Sunday, 6 October 2019

Sunday, Sunday (131)

image credit: warner bros.

Things are looking up for the DC universe this week, with the release of Joker (which I’m finally seeing tomorrow), and the first good look at Birds Of Prey. Directed by Cathy Yan, Harley Quinn has broken up with the Joker and explores her newfound freedom with a rag-tag team of misfits. 

I’m not too familiar with these characters, but Quinn will be joined by Huntress (played by Mary Elizabeth Winstead), Canary (Jurnee Smollett-Bell), and Renee Montoya (Rosie Perez) as they save young future superhero Cassandra Cain (Ella Jay Basco) from the Black Mask (Ewan McGregor). 

Along with demonstrating that Margot Robbie was born to play this role, the trailer provides a possible glimpse into DC’s future. Especially alongside the release of Joker and James Gunn’s upcoming remake/reboot of Suicide Squad

image credit: vanity fair

Joaquin Phoenix is rightfully everywhere at the moment, including the cover of Vanity Fair. The dude’s known to be a relatively quiet and private person, but he shines in this interview and opens up on a few personal experiences that I wasn’t expecting. Writer Joe Hagan speaks to the actor about Joker (obviously), and how he prepared for the role. This included studying the movements of Buster Keaton and Ray Bolger (who played Scarecrow in The Wizard Of Oz), and how Phoenix’s belief that “acting should be like a documentary” truly let his performance of Arthur Fleck and his transformation into Joker shine. 

But Phoenix also briefly opens up about his relationship to actor and fianceé Rooney Mara, and how the passing of his brother River in 1999 affected him when he returned to acting two years after. “Because I came about publicly at that time, I suddenly was confronted with having to talk about something that was very public, in the public sphere. Where you’re in a five-minute interview, every five minutes and everything, at a f**king junket.”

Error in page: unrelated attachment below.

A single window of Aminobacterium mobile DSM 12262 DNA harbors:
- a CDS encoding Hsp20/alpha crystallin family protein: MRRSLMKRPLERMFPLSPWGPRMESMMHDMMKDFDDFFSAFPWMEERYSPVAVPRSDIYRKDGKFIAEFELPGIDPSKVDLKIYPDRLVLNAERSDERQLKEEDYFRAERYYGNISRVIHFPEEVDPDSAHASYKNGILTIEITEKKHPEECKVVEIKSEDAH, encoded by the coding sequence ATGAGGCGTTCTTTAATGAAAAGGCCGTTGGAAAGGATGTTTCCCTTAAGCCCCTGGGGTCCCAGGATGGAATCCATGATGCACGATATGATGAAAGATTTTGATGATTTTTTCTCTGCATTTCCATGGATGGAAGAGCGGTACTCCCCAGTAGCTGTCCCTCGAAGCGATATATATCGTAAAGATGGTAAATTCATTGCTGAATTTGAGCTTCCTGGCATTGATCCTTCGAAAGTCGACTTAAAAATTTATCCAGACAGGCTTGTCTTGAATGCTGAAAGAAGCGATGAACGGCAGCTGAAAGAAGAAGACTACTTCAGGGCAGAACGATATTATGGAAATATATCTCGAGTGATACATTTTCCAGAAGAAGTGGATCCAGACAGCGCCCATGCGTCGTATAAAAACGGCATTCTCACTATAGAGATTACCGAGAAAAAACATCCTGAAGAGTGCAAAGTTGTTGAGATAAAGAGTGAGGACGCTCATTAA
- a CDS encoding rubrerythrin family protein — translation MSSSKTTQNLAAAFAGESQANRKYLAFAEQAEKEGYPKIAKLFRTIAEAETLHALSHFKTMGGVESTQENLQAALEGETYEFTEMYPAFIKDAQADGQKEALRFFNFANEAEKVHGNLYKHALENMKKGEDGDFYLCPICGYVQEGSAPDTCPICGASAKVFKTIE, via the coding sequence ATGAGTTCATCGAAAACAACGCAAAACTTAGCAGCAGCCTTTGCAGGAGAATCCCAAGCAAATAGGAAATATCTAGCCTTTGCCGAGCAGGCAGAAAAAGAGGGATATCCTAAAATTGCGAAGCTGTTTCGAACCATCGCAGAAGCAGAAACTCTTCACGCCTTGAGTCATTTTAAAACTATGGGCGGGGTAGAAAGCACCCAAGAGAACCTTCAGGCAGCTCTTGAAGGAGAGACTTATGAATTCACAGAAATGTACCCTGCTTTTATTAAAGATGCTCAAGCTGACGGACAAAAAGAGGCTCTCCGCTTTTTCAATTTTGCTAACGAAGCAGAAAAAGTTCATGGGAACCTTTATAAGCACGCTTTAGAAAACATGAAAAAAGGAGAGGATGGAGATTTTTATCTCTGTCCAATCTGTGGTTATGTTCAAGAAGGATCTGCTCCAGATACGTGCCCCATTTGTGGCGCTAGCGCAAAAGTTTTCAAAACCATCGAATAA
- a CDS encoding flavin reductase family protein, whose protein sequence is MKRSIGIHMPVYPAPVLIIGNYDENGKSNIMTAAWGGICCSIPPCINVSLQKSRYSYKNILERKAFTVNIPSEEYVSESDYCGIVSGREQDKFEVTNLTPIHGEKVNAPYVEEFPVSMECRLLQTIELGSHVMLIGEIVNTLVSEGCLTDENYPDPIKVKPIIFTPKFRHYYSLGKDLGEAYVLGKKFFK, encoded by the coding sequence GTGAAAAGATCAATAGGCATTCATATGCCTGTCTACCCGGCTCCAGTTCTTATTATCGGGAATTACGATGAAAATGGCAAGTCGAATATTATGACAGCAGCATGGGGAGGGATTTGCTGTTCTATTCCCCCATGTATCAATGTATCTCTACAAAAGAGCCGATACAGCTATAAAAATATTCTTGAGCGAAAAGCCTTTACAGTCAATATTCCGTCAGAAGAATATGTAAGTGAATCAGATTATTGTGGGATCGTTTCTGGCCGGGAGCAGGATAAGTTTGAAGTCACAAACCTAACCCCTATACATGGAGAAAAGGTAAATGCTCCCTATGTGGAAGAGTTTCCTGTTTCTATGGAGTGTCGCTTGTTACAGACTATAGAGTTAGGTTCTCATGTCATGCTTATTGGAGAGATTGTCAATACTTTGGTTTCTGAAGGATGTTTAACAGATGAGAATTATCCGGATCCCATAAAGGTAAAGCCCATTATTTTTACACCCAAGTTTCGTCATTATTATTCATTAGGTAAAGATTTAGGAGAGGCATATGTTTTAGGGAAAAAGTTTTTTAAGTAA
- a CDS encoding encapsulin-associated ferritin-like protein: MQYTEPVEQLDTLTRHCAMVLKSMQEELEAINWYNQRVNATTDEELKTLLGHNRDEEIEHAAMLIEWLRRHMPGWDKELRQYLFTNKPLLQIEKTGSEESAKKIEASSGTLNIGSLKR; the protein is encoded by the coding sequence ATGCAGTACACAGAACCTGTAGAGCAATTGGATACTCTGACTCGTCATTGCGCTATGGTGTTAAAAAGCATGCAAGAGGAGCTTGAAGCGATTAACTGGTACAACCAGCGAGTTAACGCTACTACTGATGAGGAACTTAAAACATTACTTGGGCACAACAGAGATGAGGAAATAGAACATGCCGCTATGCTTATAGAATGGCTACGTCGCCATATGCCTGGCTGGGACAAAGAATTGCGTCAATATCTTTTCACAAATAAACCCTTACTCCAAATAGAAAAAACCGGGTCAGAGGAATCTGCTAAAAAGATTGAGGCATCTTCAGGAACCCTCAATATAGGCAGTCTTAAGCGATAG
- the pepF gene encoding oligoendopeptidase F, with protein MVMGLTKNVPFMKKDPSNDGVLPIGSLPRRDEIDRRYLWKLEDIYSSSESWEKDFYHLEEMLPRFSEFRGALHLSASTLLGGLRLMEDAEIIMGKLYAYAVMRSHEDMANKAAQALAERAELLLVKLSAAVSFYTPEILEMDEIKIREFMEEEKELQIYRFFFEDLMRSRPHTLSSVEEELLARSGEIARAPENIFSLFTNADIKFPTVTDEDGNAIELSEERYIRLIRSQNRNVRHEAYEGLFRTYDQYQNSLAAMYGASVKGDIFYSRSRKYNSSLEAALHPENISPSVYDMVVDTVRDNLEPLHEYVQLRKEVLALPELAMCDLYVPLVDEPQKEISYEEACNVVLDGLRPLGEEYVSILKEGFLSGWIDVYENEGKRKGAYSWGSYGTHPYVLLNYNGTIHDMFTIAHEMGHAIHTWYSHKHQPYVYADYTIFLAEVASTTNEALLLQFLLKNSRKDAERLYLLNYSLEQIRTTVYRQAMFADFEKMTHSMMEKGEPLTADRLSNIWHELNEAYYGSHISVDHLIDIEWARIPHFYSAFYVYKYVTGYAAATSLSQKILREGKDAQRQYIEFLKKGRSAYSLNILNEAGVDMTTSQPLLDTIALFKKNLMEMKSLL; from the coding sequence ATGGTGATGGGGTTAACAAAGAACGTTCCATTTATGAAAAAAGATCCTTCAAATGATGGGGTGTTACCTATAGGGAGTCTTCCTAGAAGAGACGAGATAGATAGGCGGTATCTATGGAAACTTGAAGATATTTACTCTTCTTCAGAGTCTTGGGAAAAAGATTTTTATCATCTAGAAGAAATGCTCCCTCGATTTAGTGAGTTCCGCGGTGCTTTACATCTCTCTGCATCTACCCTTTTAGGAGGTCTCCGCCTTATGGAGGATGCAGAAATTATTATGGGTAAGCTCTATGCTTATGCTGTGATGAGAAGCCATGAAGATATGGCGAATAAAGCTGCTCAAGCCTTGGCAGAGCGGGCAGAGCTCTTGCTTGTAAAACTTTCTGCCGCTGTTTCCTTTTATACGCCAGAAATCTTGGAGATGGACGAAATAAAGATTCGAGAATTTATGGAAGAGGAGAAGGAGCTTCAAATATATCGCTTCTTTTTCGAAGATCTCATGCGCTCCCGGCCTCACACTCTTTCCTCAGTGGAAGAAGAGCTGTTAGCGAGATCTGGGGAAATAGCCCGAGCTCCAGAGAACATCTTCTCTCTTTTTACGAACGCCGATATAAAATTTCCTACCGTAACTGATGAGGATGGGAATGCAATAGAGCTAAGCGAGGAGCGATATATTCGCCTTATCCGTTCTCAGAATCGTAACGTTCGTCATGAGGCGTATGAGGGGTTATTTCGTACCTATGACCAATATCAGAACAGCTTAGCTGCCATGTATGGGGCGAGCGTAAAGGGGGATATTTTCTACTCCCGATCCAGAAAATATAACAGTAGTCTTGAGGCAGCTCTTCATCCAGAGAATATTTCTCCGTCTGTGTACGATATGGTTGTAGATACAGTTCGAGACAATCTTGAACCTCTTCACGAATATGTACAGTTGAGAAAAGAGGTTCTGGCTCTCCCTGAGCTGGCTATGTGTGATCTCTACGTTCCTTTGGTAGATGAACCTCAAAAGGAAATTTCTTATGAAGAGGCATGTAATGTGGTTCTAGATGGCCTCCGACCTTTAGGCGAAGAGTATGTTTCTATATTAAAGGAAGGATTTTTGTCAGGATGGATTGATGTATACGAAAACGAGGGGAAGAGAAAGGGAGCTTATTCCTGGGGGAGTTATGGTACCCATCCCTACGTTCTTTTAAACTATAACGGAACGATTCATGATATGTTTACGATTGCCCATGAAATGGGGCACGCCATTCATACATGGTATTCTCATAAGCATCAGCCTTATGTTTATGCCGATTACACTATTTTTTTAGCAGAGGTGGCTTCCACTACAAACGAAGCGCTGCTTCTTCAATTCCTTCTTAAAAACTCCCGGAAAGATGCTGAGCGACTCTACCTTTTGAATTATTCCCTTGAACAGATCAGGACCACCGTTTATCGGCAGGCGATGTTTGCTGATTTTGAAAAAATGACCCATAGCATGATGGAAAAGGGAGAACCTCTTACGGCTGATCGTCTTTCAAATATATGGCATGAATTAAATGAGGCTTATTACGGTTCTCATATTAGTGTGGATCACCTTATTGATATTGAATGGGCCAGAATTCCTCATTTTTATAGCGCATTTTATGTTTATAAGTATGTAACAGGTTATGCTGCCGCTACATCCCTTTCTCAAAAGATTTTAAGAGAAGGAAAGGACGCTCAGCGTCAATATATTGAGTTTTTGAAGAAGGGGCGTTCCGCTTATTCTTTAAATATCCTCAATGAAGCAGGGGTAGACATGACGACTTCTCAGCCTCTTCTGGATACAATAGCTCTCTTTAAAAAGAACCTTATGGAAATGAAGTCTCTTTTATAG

“It felt like, ‘Well, I’m not sure this is the right place and it feels insecure to be talking about this and I can hear in your voice that you’re trying to sound like somebody who really cares and is interested, but let’s be f**king frank about what’s happening here’. It was just much easier to go, ‘F**k you,’ which is an easier thing for me for whatever reason, than to explain it.” 

I may have completely finished Untitled Goose Game, but seeing the amount of praise it continues to receive post-release brings me so much joy. Vulture recently interviewed two of the four developers at House House, and how they came about creating a game about a mischievous goose. “We made a game that we thought was funny, about a goose,” Jacob Strasser sums up pretty neatly. 

Strasser and Michael McMaster obviously go into more detail behind the beginnings of the game and how it became what it is today, but that’s necessarily it. Geese are funny, and even more entertaining when causing havoc and mischief to a small English village. 

credit: the pokémon company/nintendo

Over the weekend, the Pokémon Company (sort of) graced fans with a 24-hour stream in a mysterious wooded area, with the promise of unseen creatures to make an appearance. I say sort of, as there were only one or two new Pokémon that were actually revealed. 

However, these Pokémon did steal the show, as it seems that Sword and Shield have a Galarian version of Ponyta. “[W]hite in colour with a unicorn-like horn and a cotton candy mane,” as Polygon writes, a clear shot of towards the end of the stream revealed the Pokémon. Alongside that, it seems that Rapidash’s cry was heard as well at some point, with a potential glimpse of Ponyta’s evolution too. 

Nothing else has been revealed about the latest addition to this generation, not even a hint for its typing. My personal bet? Fairy/Psychic type. 

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